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With the huge viewership accompanying current presidential debates (this season being one of the most watched), there are reasons that this is a flawed medium to inform the American public. While many poke fun and ascribe them being akin to theater and reality TV, the public formulate their views from each of the candidate’s arguments.

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Let’s start with a brief overview format of the debate. First, one of the candidates has two minutes to answer a question. An opponent will have one minute for a rebuttal, and, at the moderator’s discretion, a 30 second extension can be provided. Regarding the time limits, how can the candidates fully explain their beliefs and policies? All they can do is follow an already established, generic pathway. If a candidate has a novel policy or says a controversial statement, there is not enough time to explain themselves — reducing the amount of more progressive or conservative ideas. …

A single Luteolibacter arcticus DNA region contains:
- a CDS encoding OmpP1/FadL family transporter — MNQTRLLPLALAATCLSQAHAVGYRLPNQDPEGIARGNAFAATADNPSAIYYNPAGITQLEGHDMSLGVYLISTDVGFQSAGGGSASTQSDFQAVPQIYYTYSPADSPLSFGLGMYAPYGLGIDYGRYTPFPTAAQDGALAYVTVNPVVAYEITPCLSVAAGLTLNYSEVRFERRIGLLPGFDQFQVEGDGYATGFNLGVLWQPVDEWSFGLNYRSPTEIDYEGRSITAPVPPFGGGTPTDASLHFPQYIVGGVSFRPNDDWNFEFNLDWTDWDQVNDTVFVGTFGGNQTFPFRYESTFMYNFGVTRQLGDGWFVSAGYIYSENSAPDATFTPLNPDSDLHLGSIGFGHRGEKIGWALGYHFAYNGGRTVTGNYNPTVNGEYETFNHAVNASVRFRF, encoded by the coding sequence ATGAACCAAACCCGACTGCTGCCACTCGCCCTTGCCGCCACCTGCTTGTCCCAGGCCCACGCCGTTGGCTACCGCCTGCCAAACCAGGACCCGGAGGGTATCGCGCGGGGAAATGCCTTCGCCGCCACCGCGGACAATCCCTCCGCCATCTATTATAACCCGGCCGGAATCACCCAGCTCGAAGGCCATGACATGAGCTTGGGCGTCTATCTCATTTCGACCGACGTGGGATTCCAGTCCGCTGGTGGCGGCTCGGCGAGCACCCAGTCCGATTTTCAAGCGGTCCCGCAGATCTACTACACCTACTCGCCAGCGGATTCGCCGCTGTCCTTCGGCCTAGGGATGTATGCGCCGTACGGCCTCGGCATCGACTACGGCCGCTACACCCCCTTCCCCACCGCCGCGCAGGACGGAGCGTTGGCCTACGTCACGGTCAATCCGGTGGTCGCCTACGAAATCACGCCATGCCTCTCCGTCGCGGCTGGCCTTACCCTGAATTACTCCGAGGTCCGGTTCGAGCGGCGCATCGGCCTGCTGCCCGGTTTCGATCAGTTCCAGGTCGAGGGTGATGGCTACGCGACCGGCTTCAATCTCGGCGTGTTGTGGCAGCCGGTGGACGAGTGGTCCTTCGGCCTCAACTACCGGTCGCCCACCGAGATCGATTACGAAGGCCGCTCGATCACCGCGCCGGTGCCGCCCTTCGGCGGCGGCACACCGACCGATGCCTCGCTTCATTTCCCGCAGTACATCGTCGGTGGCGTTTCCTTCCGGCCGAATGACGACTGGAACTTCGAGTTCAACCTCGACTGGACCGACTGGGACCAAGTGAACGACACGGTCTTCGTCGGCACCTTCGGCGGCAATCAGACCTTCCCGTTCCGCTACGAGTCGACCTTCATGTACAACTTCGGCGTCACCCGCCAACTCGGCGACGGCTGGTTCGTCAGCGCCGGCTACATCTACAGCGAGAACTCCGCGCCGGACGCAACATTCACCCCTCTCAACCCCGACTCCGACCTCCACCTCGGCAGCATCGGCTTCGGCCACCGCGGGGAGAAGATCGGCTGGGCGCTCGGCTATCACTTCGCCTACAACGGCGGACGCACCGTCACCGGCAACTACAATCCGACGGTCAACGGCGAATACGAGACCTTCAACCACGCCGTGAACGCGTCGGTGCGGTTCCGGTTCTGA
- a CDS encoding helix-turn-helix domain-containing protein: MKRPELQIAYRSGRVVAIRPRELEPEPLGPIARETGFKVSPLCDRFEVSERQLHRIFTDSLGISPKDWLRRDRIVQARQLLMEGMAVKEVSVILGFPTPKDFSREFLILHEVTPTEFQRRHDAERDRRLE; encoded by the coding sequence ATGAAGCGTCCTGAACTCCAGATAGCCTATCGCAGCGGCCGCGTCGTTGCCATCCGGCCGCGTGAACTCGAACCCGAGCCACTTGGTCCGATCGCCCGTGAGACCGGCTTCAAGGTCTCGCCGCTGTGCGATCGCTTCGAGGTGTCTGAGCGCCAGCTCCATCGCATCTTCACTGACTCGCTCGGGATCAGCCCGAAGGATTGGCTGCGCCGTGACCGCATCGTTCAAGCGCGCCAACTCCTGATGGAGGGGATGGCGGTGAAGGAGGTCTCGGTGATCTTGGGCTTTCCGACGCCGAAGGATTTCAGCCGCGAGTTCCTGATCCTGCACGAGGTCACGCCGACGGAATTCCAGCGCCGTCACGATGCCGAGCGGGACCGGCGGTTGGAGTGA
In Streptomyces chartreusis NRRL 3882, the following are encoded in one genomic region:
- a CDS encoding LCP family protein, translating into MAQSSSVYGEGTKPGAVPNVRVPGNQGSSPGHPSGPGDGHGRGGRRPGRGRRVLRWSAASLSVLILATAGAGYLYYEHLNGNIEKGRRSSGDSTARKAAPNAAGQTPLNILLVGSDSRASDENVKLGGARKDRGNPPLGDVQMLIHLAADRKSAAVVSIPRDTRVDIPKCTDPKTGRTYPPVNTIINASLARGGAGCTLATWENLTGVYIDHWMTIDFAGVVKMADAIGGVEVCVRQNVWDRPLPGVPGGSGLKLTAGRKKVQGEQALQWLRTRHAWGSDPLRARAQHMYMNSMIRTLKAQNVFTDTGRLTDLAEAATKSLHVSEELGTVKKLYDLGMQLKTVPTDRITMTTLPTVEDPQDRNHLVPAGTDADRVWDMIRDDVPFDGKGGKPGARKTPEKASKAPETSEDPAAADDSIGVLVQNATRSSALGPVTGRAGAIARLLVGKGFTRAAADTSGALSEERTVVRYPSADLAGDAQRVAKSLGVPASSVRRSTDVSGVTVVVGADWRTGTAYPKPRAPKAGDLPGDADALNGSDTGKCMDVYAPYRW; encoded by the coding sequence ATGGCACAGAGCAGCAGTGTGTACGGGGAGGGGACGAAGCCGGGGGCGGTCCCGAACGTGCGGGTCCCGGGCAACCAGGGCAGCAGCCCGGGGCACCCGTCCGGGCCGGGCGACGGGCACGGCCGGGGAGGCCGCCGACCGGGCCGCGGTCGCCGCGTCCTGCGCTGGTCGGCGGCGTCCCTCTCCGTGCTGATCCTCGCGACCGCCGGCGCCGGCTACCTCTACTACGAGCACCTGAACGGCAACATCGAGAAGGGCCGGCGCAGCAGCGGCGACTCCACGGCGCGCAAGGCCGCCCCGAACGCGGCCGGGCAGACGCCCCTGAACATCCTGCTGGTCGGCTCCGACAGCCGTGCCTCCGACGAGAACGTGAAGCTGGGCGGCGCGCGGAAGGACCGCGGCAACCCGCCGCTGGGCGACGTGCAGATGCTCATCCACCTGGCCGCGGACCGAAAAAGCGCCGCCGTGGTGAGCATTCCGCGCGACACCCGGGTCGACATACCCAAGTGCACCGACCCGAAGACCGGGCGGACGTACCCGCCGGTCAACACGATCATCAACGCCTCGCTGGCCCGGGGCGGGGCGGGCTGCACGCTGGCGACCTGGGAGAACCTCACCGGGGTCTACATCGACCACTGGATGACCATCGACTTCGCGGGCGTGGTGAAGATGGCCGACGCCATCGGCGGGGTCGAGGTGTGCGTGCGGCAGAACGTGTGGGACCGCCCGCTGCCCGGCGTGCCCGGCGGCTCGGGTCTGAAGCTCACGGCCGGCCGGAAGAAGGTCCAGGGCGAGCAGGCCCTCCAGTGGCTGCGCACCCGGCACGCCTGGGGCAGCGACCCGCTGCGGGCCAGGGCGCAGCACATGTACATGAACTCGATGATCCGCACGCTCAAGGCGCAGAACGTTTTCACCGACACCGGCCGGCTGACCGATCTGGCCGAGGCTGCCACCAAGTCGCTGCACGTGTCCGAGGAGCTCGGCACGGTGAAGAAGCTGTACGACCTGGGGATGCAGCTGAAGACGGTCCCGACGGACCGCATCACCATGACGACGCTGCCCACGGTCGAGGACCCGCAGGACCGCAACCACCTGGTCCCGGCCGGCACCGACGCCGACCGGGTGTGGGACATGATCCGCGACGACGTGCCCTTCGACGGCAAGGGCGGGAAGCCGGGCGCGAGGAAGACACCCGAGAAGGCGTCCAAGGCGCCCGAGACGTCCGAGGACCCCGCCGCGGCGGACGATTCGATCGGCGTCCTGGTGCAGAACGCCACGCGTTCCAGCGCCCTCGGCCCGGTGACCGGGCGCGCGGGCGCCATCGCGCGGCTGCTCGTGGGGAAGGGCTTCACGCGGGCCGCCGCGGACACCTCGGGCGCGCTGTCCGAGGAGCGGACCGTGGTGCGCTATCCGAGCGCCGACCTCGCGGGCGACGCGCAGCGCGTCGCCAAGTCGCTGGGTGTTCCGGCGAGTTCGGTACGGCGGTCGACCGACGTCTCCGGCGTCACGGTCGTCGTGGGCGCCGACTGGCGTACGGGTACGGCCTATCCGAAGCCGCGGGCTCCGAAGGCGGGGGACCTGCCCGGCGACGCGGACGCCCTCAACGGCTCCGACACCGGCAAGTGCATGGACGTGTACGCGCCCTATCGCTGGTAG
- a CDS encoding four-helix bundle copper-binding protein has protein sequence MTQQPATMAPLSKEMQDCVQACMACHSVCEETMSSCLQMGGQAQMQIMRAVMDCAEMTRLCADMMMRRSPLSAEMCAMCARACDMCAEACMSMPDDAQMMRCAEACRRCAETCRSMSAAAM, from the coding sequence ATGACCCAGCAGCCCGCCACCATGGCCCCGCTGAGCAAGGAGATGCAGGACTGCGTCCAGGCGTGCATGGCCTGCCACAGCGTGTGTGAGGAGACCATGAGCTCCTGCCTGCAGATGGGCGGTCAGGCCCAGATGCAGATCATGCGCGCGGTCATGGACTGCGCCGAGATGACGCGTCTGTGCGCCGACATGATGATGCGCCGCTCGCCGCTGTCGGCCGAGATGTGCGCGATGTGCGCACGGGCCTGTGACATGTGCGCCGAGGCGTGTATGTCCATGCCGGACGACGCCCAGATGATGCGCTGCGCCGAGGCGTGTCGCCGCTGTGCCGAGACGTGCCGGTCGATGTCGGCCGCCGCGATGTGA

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On the final day of CES 2016, IBM surprisingly announces a new AI project. In an endeavor to further question our humanity, this new machine — dubbed IBM Frank — can presumably view art and offer its opinions. Of course, many of us have heard of the momentous event when the chess-playing computer, Deep Blue, beat the reigning world human champion Garry Kasparov in 1996 and more recently, IBM Watson on the famous game show Jeopardy! beating Ken Jennings in 2011.

With the current advancements in technology, Frank is equipped with two high-end megapixel cameras simulating human depth perception. This allows the machine to judge 2D art such as paintings, photographs, and drawings but also 3D art (although a bit limited) such as sculptures and pottery. The software installed allows Frank to analyze, communicate, and even critique whatever it is that he is viewing. Human imagination however is still too vast for even an advanced machine. Sadly Frank is limited from viewing electronic and acoustic art as well as appreciating mother nature. …

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